Italy's Prime Minister Mario Draghi has been at the centre of ongoing diplomatic efforts to unblock Ukraine’s grain exports in an effort to help poorer countries deal with the effects of a global food crisis.
During a visit to Kyiv with his French and German counterparts, Draghi noted that only a UN resolution could guarantee the creation of safe corridors.
Many political leaders are aware that it's a race against time. Two weeks at least are needed to de-mine Ukrainian ports, the Italian PM explained.
Never before has food security been so much at risk as it has today as a result of the ongoing conflict in Ukraine.
The G7 meeting that will be held in Germany at the end of the month could prove vital for world leaders to find a solution.
Role of Italy in negotiating food crisis
Italy wants to become an active player as Europe is at the forefront of the crisis.
Both Draghi’s visit to Ukraine and the recent meeting organised by the country's foreign minister Luigi Di Maio to assess the impact of the war on global food security show that.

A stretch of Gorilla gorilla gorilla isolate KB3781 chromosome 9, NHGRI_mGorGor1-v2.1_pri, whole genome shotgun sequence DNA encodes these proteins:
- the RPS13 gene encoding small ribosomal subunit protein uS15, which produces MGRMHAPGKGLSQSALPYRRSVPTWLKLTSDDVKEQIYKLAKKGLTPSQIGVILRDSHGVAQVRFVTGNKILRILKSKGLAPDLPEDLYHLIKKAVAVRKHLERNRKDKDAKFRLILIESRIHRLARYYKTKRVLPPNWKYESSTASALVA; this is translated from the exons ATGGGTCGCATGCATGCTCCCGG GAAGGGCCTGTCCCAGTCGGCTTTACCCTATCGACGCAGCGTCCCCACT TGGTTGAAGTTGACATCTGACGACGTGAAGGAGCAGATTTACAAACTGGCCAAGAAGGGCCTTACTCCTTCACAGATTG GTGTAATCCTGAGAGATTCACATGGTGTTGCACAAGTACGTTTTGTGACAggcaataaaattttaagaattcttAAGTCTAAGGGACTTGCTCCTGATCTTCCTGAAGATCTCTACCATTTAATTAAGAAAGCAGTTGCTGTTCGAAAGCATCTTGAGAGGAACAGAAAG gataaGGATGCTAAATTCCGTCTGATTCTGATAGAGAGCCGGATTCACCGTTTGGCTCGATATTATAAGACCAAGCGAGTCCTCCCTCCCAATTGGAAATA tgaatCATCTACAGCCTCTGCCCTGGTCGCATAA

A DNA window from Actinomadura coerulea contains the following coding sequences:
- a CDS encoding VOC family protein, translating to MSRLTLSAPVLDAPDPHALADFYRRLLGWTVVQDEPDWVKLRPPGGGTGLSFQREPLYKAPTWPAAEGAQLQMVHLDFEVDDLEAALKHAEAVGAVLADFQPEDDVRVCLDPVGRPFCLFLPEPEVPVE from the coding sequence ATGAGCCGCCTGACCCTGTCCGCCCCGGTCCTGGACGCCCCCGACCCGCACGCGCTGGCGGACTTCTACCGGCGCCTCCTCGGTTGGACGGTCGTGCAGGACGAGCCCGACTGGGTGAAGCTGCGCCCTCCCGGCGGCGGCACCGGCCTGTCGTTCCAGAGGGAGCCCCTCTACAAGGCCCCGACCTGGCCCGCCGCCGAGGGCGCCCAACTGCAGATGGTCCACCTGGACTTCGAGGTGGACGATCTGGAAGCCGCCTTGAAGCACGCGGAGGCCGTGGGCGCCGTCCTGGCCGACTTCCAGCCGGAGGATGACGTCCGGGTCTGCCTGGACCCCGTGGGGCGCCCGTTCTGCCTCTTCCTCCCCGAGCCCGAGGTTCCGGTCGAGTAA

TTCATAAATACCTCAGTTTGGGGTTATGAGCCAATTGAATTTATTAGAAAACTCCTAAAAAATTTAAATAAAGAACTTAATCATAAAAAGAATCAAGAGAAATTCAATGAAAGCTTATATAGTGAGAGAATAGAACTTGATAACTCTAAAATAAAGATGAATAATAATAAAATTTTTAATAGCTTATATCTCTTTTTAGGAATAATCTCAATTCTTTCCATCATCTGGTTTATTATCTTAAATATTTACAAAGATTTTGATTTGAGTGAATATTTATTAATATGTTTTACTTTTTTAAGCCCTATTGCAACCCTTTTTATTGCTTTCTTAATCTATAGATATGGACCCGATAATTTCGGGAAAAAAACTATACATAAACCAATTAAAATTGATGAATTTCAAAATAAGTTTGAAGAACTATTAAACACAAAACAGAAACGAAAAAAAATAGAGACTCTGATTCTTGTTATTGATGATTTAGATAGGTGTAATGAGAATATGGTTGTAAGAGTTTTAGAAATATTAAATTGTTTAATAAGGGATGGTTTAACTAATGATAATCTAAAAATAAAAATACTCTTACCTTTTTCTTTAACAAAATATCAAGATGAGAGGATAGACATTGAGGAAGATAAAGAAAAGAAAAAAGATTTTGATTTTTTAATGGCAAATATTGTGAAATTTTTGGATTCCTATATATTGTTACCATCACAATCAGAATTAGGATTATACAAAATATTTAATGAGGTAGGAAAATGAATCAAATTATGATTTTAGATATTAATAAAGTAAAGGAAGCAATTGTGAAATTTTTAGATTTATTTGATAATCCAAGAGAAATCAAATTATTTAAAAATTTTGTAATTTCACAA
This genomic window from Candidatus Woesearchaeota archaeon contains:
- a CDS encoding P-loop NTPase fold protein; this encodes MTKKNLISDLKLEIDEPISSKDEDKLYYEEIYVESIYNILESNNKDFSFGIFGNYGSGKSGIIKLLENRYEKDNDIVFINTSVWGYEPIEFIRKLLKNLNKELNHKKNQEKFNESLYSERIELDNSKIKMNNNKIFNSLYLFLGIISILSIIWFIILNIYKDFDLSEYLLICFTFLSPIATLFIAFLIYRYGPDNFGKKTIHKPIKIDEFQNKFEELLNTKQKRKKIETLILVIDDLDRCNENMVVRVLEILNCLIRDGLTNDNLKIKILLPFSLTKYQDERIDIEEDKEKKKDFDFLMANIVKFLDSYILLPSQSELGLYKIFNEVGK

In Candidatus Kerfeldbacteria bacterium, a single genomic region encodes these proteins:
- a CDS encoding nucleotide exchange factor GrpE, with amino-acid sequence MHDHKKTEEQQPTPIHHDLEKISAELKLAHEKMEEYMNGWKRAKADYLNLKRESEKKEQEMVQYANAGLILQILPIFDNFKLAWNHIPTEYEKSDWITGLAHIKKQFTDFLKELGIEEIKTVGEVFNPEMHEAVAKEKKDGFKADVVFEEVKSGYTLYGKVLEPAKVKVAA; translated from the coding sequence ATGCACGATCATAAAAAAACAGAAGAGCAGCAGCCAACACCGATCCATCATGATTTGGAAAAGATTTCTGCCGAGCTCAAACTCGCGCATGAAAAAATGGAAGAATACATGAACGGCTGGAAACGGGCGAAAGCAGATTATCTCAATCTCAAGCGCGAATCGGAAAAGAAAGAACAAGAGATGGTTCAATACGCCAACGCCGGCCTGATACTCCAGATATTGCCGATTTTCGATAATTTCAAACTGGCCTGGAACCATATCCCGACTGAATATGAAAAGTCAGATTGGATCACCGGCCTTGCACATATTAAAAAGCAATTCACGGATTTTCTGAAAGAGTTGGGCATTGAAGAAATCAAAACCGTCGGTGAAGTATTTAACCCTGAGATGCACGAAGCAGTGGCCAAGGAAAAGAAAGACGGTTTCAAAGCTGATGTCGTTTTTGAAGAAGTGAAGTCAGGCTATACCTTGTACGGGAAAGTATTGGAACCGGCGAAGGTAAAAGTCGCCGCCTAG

Clearly, Mario Draghi’s political leverage and international standing have contributed to Rome’s increased exposure on the world stage.
But it’s not just that.
The online summit that was organised only a few days ago by the Italian government with the support of the United Nations' Food and Agriculture Organisation (FAO) has shown Rome’s centrality in the Mediterranean area.
By being the main promoter of what Di Maio has described as a dialogue with the countries that have been more affected by the food crisis -- Italy has made a clear statement.
Some 24 African and European countries as well as representatives from several international organisations attended the meeting.
"Blocking grain exports means holding hostage and sentencing to death millions of children, women, and men” was Di Maio’s strongest line.
It's a blunt and dire truth supported by facts.
Hunger due to Ukraine conflict
Fifty countries around the world import 30% of their wheat supplies from Ukraine and Russia, according to the minister, who also highlighted that the majority of the wheat sold in Africa comes from those two countries.
The timing could not be worse as the United Nations recently warned that an estimated 13 million people were facing hunger in the horn of Africa region.
"Unless we act immediately the food crisis might generate worse consequences," the Italian FM said, warning that it risks destabilising states that are already fragile and triggering new wars and migration flows.
But Di Maio said the summit also offered the opportunity to discuss possible solutions that would require follow-up discussions such as the introduction of financial mechanisms to ease the impact of increased prices on food commodities.